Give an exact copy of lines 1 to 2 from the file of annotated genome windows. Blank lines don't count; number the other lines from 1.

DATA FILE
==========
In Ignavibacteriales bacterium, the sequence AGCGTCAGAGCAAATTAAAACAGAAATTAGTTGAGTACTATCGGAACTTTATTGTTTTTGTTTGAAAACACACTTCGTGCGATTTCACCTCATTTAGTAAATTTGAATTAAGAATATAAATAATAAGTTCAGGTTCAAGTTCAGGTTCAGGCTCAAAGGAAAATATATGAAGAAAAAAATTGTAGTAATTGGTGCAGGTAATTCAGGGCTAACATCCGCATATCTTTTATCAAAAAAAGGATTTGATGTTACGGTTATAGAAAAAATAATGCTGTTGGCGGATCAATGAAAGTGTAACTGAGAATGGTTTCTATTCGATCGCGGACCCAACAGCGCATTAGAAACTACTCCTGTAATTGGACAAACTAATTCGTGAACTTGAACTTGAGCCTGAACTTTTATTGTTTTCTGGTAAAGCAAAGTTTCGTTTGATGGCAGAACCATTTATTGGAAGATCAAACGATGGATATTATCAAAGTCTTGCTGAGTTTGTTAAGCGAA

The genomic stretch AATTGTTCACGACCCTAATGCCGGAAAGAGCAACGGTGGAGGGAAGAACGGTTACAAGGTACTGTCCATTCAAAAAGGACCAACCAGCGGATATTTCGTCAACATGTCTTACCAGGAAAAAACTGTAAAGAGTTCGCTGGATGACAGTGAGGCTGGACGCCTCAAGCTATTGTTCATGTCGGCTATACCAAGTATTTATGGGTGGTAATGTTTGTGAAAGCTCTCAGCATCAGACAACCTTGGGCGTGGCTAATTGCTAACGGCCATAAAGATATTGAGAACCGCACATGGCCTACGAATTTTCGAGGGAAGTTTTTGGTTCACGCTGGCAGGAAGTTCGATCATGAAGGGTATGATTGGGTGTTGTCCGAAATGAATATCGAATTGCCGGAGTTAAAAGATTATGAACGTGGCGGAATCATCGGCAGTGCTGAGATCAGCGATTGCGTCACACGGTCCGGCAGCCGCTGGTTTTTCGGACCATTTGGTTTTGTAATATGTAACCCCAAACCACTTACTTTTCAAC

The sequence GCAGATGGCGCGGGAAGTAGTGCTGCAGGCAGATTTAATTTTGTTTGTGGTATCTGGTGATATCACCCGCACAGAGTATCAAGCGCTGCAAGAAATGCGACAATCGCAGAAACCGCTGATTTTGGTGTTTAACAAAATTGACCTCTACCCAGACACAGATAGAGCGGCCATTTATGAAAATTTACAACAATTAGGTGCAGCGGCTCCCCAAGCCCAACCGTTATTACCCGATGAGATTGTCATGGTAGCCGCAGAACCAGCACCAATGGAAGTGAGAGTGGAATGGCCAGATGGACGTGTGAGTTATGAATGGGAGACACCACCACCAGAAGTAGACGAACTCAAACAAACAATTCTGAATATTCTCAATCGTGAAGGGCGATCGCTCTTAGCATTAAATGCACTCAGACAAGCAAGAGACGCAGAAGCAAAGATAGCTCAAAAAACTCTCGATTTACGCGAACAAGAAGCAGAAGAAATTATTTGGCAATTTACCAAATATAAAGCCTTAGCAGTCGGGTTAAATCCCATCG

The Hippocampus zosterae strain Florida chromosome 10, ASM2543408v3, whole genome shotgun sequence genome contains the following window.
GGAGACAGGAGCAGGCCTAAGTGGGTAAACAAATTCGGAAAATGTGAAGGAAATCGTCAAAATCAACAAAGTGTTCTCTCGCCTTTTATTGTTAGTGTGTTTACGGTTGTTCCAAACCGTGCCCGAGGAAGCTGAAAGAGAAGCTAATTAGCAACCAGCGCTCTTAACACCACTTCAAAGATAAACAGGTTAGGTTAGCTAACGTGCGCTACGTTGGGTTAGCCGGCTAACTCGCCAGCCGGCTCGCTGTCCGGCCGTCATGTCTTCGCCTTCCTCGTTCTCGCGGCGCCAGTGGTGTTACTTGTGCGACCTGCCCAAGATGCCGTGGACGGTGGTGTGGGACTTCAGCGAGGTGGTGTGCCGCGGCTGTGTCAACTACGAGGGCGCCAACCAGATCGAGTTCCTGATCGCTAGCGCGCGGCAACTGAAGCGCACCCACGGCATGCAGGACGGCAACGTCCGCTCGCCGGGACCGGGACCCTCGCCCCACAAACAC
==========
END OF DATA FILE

In Ignavibacteriales bacterium, the sequence AGCGTCAGAGCAAATTAAAACAGAAATTAGTTGAGTACTATCGGAACTTTATTGTTTTTGTTTGAAAACACACTTCGTGCGATTTCACCTCATTTAGTAAATTTGAATTAAGAATATAAATAATAAGTTCAGGTTCAAGTTCAGGTTCAGGCTCAAAGGAAAATATATGAAGAAAAAAATTGTAGTAATTGGTGCAGGTAATTCAGGGCTAACATCCGCATATCTTTTATCAAAAAAAGGATTTGATGTTACGGTTATAGAAAAAATAATGCTGTTGGCGGATCAATGAAAGTGTAACTGAGAATGGTTTCTATTCGATCGCGGACCCAACAGCGCATTAGAAACTACTCCTGTAATTGGACAAACTAATTCGTGAACTTGAACTTGAGCCTGAACTTTTATTGTTTTCTGGTAAAGCAAAGTTTCGTTTGATGGCAGAACCATTTATTGGAAGATCAAACGATGGATATTATCAAAGTCTTGCTGAGTTTGTTAAGCGAA

The genomic stretch AATTGTTCACGACCCTAATGCCGGAAAGAGCAACGGTGGAGGGAAGAACGGTTACAAGGTACTGTCCATTCAAAAAGGACCAACCAGCGGATATTTCGTCAACATGTCTTACCAGGAAAAAACTGTAAAGAGTTCGCTGGATGACAGTGAGGCTGGACGCCTCAAGCTATTGTTCATGTCGGCTATACCAAGTATTTATGGGTGGTAATGTTTGTGAAAGCTCTCAGCATCAGACAACCTTGGGCGTGGCTAATTGCTAACGGCCATAAAGATATTGAGAACCGCACATGGCCTACGAATTTTCGAGGGAAGTTTTTGGTTCACGCTGGCAGGAAGTTCGATCATGAAGGGTATGATTGGGTGTTGTCCGAAATGAATATCGAATTGCCGGAGTTAAAAGATTATGAACGTGGCGGAATCATCGGCAGTGCTGAGATCAGCGATTGCGTCACACGGTCCGGCAGCCGCTGGTTTTTCGGACCATTTGGTTTTGTAATATGTAACCCCAAACCACTTACTTTTCAAC